Intrusion on Seclusion in Jones v Tsige: The Role of Courts, the Value of Privacy, and the Difficulty of Erecting Fences
For over a century, common law courts have grappled with the question of whether or not to recognize a cause of action in tort for invasion of privacy. In 1937, Latham CJ held in Victoria Park Racing that “any person is entitled to look over the plaintiff’s fences and to what goes on in the plaintiff’s land. If the plaintiff desires to prevent this, the plaintiff can erect a higher fence.” Recently, the Ontario Court of Appeal (OCA) unanimously held in Jones v Tsige, 2012 ONCA 32, that the time has come for the judiciary to finally help in the construction of fences.
The facts of the case were simple and quite scandalous: Tsige, a bank employee, had been looking at Jones’ banking records. Over a period of four years, Tsige had accessed her banking records more than 174 times, obviously contrary to bank policy. Although no information had been published, distributed, or recorded by the respondent in any way, she had access to information that included not only transaction details, but also address, date of birth, and marital status. The reason? Tsige was involved in an ongoing financial dispute with her partner.
This partner, in an interesting twist of fate, happened to be none other than Jones’ former husband. Accessing the banking records allowed Tsige to determine whether—and how much—child support was being paid between the former spouses. Not surprisingly, Jones was not too pleased when she found out about Tsige’s ongoing research and appealed to the courts to weigh in on whether people were really still entitled to look over fences to see “what goes on in the plaintiff’s land.”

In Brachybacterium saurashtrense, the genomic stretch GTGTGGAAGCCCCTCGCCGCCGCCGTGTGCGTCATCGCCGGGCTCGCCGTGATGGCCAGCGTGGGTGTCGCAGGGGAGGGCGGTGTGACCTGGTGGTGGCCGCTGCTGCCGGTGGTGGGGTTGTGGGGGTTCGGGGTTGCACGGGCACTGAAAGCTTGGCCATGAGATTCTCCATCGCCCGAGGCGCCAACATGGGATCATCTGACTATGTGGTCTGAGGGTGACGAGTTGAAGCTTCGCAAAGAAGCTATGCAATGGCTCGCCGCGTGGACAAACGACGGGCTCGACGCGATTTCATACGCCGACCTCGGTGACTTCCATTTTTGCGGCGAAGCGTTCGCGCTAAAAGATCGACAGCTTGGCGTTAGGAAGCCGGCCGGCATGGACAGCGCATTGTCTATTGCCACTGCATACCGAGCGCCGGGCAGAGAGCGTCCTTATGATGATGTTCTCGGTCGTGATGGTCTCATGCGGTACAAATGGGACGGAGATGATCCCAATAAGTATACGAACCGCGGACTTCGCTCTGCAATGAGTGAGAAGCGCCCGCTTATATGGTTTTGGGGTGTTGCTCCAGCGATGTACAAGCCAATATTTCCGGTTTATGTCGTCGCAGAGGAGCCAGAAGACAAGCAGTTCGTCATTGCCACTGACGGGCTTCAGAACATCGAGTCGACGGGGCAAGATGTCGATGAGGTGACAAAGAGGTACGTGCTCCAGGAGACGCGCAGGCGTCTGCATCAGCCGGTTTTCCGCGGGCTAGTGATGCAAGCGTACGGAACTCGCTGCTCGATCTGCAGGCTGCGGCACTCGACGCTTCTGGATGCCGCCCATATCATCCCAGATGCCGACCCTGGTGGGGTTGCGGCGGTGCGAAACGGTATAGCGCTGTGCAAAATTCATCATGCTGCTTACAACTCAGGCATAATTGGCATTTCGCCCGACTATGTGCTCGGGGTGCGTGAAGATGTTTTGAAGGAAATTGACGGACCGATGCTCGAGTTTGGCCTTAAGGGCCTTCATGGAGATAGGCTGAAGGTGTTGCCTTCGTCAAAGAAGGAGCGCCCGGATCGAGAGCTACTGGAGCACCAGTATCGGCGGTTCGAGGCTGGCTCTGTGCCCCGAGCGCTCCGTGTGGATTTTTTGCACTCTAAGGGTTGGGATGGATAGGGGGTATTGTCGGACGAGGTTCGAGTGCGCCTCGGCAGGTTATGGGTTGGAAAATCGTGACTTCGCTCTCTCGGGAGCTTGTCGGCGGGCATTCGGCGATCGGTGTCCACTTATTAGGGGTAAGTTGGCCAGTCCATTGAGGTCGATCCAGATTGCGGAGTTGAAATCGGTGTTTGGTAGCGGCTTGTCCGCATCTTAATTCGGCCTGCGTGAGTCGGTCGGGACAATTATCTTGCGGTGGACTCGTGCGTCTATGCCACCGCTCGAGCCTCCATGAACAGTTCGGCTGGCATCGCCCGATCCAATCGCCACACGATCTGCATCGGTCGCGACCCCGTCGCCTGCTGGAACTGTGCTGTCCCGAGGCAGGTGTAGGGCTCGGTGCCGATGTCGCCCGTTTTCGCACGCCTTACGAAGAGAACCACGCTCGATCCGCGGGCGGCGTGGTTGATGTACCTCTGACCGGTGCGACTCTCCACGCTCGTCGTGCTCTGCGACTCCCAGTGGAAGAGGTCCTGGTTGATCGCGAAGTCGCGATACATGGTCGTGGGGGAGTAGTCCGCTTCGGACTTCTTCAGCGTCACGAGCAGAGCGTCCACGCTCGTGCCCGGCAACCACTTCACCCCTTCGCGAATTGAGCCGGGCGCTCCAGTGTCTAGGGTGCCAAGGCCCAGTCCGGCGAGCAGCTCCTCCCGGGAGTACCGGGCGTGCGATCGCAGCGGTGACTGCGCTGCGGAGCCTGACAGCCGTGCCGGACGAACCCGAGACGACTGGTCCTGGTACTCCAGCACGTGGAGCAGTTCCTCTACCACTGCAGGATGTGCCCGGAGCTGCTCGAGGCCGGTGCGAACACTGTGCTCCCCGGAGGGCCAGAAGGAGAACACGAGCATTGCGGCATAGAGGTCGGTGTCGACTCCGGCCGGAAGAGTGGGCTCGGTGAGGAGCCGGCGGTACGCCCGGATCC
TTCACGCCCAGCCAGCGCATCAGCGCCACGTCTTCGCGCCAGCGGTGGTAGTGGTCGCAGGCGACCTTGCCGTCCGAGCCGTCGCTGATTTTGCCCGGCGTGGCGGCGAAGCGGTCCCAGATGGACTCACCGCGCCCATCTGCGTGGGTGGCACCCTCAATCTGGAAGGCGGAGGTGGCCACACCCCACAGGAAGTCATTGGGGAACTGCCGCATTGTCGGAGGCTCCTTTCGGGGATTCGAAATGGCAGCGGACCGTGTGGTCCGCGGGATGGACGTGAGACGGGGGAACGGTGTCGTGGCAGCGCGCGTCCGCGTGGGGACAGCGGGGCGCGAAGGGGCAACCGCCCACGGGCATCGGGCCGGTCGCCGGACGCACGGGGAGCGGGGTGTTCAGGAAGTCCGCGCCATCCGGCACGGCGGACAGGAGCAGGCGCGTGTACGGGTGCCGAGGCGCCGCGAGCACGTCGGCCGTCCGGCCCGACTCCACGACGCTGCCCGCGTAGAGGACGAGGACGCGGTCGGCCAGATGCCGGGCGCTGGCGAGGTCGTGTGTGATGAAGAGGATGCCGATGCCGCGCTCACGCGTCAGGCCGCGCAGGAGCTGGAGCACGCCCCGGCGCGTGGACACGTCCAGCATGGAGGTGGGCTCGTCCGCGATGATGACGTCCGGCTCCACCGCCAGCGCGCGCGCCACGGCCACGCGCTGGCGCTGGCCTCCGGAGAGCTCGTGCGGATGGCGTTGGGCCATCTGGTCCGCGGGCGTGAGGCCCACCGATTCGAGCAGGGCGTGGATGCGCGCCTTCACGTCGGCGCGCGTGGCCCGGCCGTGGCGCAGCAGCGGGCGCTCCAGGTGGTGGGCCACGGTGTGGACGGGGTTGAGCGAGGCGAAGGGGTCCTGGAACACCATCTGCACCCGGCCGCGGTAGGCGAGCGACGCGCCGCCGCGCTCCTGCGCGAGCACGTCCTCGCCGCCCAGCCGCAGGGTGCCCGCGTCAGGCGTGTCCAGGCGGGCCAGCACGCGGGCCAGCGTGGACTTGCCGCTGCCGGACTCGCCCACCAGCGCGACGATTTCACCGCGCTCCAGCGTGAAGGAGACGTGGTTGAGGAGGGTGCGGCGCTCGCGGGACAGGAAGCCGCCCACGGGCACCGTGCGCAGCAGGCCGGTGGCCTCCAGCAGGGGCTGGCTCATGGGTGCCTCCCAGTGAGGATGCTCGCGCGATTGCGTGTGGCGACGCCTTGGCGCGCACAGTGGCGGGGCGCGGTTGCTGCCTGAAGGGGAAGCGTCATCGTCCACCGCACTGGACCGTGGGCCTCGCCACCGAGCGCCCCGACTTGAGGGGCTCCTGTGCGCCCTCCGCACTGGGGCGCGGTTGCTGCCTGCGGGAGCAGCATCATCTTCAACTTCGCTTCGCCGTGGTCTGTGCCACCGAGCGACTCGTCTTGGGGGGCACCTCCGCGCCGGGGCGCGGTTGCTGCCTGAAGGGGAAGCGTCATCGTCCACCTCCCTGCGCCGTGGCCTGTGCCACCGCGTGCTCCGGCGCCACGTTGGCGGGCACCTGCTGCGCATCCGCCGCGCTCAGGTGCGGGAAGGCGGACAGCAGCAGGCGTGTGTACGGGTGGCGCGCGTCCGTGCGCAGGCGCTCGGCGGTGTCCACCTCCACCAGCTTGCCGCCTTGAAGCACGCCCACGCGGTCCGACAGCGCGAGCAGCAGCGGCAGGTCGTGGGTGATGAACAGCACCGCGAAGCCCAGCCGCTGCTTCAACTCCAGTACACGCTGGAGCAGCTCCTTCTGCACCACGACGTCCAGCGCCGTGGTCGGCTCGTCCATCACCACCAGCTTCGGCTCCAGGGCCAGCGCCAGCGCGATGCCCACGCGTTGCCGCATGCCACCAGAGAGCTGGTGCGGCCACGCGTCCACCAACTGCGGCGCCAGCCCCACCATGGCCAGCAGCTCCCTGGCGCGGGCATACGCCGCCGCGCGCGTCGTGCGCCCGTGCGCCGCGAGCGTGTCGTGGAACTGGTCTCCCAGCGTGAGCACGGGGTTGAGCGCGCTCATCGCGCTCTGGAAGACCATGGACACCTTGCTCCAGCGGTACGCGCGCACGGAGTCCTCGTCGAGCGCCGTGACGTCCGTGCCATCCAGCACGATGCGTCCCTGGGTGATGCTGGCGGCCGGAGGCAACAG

Expanding the Common Law: The Tort of Invasion of Seclusion
In finding that Ontario law recognizes the right to bring a civil action for damages for the invasion of personal privacy, the OCA emphasized how deeply engrained the value of privacy has become in modern Canadian society. In the context of Charter jurisprudence, the Supreme Court of Canada has held that s.8 affords constitutional protection of a person’s reasonable expectation of privacy (see Hunter v Southam,  2 SCR 145). While the Charter does not apply directly to disputes between private parties, the common law must be developed in a way that is informed by its values. Furthermore, the right to privacy is enshrined in international instruments such as the Universal Declaration of Human Rights and the International Covenant on Civil and Political Rights.
After canvassing cases and academic literature on the topic, Sharpe J. concluded that the right to privacy encompasses four torts “tied together by a common theme and name, but comprising different elements and protecting different interests”: (1) intrusion upon the plaintiff’s seclusion or solitude, (2) public disclosure of embarrassing private facts about the plaintiff, (3) publicity which places the plaintiff in a false light in the public eye, and (4) appropriation, for the defendant’s advantage, of the plaintiff’s name or likeness.
The tort that was relevant to the case was the first: intrusion upon the plaintiff’s seclusion. The elements of this tort were set out as follows: first, the defendant’s conduct must be intentional, which includes recklessness; second, the defendant must have invaded, without lawful justification, the plaintiff’s “private affairs or concerns”; and third, that a reasonable person would regard the invasion as highly offensive causing distress, humiliation or anguish.